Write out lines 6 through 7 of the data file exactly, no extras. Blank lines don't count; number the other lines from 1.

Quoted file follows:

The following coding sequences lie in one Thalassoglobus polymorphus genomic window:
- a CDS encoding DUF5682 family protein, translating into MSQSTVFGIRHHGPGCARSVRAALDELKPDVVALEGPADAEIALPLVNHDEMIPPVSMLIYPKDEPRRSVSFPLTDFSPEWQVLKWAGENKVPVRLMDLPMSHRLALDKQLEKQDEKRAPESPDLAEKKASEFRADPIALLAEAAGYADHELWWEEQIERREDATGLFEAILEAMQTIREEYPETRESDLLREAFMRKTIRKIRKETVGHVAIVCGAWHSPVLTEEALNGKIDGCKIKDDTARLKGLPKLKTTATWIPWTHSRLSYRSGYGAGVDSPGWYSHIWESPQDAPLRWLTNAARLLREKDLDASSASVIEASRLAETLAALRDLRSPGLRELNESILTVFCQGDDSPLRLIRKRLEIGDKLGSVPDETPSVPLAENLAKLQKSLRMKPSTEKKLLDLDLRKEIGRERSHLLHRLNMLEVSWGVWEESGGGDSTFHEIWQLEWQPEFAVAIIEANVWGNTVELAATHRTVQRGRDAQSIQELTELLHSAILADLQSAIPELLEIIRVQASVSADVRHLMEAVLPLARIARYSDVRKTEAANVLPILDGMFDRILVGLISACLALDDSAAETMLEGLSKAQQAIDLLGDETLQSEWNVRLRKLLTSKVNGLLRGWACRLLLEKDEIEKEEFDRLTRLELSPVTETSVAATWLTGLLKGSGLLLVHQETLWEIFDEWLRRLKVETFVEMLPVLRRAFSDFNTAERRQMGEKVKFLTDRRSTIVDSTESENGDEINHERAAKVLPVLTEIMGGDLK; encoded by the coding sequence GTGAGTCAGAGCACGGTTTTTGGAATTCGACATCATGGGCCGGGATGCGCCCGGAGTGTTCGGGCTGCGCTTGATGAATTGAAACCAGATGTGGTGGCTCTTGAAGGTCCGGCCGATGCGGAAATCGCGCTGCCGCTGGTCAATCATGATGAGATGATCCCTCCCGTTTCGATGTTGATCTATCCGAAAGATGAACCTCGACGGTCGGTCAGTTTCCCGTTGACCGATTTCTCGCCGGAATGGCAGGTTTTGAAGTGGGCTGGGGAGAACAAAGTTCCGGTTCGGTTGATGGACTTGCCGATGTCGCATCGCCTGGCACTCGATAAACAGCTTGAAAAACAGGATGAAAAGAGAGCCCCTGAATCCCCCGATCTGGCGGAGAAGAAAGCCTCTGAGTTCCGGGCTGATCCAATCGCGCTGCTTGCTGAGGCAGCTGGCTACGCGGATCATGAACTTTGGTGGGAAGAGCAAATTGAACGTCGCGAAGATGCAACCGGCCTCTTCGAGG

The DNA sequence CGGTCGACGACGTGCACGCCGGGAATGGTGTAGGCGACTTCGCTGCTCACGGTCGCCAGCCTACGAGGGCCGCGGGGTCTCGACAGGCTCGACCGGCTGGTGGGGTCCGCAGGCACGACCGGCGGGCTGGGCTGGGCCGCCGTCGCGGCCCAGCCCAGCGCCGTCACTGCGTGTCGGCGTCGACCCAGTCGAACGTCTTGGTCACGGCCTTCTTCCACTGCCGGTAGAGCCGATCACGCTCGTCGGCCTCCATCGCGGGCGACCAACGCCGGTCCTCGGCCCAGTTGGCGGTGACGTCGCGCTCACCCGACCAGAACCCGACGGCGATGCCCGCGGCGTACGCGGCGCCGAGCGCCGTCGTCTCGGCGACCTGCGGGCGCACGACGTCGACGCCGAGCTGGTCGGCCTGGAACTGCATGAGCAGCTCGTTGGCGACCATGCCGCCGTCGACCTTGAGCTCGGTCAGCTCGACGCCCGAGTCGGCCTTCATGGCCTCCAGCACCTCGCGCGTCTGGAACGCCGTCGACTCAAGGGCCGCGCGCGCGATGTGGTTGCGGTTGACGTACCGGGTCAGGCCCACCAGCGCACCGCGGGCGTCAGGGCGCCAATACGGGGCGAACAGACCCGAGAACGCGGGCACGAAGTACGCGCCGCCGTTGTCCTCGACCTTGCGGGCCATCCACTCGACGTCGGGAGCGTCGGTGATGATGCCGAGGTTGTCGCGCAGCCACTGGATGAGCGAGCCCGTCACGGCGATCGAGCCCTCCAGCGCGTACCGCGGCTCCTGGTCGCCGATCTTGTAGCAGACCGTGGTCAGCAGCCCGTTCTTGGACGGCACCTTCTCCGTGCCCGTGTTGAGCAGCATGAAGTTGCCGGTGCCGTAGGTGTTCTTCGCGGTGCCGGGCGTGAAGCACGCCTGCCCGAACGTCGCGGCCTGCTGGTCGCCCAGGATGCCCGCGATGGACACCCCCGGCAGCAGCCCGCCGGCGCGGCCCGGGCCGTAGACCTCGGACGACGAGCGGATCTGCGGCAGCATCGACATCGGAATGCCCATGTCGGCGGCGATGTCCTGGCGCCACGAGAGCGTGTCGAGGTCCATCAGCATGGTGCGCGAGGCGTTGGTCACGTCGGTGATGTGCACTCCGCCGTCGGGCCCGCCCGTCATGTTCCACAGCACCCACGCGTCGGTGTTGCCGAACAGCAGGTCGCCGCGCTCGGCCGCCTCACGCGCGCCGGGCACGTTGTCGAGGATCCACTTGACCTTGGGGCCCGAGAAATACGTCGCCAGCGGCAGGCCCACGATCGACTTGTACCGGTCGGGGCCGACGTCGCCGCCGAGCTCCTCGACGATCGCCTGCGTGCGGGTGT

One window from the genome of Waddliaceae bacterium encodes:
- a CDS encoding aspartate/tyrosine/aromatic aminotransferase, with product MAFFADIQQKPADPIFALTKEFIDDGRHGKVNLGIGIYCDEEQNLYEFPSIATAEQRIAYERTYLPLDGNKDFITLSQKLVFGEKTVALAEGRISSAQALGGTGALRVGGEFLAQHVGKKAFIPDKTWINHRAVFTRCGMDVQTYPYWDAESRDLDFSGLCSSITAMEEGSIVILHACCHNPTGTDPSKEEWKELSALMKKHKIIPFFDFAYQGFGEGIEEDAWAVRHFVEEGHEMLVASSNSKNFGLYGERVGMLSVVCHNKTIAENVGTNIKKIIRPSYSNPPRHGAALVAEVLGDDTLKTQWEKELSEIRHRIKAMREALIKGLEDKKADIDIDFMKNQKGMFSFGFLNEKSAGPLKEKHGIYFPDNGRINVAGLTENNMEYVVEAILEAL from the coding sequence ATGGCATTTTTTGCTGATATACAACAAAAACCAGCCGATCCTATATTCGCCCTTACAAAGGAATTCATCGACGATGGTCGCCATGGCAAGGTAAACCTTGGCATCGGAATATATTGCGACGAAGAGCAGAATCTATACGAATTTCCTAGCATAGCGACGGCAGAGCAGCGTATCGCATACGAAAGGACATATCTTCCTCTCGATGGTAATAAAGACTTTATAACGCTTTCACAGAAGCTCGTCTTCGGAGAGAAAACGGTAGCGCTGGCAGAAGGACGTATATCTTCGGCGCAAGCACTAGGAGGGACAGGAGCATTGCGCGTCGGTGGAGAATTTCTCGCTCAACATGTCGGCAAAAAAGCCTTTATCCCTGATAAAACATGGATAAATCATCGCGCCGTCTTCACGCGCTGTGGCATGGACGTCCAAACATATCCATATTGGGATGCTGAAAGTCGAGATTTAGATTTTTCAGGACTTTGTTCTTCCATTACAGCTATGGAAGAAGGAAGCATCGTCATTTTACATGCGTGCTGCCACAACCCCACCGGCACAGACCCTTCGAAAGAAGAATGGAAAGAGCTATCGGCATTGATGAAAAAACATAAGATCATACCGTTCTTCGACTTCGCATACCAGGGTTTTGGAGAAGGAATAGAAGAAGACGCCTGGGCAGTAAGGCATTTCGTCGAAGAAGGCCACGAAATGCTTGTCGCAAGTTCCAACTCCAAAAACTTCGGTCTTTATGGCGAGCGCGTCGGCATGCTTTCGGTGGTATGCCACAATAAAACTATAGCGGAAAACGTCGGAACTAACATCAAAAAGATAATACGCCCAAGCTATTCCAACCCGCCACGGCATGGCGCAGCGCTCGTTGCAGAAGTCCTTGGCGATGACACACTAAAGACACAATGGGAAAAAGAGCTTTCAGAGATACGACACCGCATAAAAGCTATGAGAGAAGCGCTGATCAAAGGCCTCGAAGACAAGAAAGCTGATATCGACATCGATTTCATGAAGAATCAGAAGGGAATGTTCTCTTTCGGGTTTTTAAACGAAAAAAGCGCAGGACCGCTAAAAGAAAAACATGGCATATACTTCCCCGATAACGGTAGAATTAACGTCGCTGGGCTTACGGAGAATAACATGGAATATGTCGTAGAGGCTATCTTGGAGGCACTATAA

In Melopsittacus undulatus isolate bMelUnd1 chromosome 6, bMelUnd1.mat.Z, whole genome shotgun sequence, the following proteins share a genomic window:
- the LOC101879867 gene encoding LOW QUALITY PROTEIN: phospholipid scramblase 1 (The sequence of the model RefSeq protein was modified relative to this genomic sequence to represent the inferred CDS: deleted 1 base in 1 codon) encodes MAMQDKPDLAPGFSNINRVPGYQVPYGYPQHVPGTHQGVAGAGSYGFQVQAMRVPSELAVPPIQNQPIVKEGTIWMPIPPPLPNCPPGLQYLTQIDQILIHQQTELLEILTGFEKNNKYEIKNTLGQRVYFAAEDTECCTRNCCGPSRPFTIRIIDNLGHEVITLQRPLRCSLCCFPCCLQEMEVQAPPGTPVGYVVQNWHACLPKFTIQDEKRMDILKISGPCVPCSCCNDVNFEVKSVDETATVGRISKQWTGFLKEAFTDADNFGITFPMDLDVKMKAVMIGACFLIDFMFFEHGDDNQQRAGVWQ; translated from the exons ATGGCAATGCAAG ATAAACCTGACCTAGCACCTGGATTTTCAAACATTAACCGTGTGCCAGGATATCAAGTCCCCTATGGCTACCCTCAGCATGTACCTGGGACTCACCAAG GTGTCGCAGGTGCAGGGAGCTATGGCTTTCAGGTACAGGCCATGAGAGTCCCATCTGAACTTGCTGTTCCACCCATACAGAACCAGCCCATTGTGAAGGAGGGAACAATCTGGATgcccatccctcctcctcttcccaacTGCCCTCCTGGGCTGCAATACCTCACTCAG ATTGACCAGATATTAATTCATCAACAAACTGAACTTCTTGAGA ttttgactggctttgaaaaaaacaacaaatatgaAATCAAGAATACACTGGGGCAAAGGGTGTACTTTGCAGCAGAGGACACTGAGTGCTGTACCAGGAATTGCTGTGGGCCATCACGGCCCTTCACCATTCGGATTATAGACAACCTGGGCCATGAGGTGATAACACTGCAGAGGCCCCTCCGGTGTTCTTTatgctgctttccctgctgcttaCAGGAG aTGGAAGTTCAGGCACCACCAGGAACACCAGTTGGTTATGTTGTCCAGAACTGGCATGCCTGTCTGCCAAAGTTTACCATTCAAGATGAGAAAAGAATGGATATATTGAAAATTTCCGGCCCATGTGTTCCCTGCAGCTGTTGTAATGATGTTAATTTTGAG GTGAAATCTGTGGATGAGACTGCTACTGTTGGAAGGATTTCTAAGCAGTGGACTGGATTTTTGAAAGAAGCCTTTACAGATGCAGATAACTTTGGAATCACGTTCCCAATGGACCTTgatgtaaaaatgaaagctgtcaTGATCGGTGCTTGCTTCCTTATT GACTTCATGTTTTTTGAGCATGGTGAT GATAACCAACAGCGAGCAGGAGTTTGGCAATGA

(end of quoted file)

In Melopsittacus undulatus isolate bMelUnd1 chromosome 6, bMelUnd1.mat.Z, whole genome shotgun sequence, the following proteins share a genomic window:
- the LOC101879867 gene encoding LOW QUALITY PROTEIN: phospholipid scramblase 1 (The sequence of the model RefSeq protein was modified relative to this genomic sequence to represent the inferred CDS: deleted 1 base in 1 codon) encodes MAMQDKPDLAPGFSNINRVPGYQVPYGYPQHVPGTHQGVAGAGSYGFQVQAMRVPSELAVPPIQNQPIVKEGTIWMPIPPPLPNCPPGLQYLTQIDQILIHQQTELLEILTGFEKNNKYEIKNTLGQRVYFAAEDTECCTRNCCGPSRPFTIRIIDNLGHEVITLQRPLRCSLCCFPCCLQEMEVQAPPGTPVGYVVQNWHACLPKFTIQDEKRMDILKISGPCVPCSCCNDVNFEVKSVDETATVGRISKQWTGFLKEAFTDADNFGITFPMDLDVKMKAVMIGACFLIDFMFFEHGDDNQQRAGVWQ; translated from the exons ATGGCAATGCAAG ATAAACCTGACCTAGCACCTGGATTTTCAAACATTAACCGTGTGCCAGGATATCAAGTCCCCTATGGCTACCCTCAGCATGTACCTGGGACTCACCAAG GTGTCGCAGGTGCAGGGAGCTATGGCTTTCAGGTACAGGCCATGAGAGTCCCATCTGAACTTGCTGTTCCACCCATACAGAACCAGCCCATTGTGAAGGAGGGAACAATCTGGATgcccatccctcctcctcttcccaacTGCCCTCCTGGGCTGCAATACCTCACTCAG ATTGACCAGATATTAATTCATCAACAAACTGAACTTCTTGAGA ttttgactggctttgaaaaaaacaacaaatatgaAATCAAGAATACACTGGGGCAAAGGGTGTACTTTGCAGCAGAGGACACTGAGTGCTGTACCAGGAATTGCTGTGGGCCATCACGGCCCTTCACCATTCGGATTATAGACAACCTGGGCCATGAGGTGATAACACTGCAGAGGCCCCTCCGGTGTTCTTTatgctgctttccctgctgcttaCAGGAG aTGGAAGTTCAGGCACCACCAGGAACACCAGTTGGTTATGTTGTCCAGAACTGGCATGCCTGTCTGCCAAAGTTTACCATTCAAGATGAGAAAAGAATGGATATATTGAAAATTTCCGGCCCATGTGTTCCCTGCAGCTGTTGTAATGATGTTAATTTTGAG GTGAAATCTGTGGATGAGACTGCTACTGTTGGAAGGATTTCTAAGCAGTGGACTGGATTTTTGAAAGAAGCCTTTACAGATGCAGATAACTTTGGAATCACGTTCCCAATGGACCTTgatgtaaaaatgaaagctgtcaTGATCGGTGCTTGCTTCCTTATT GACTTCATGTTTTTTGAGCATGGTGAT GATAACCAACAGCGAGCAGGAGTTTGGCAATGA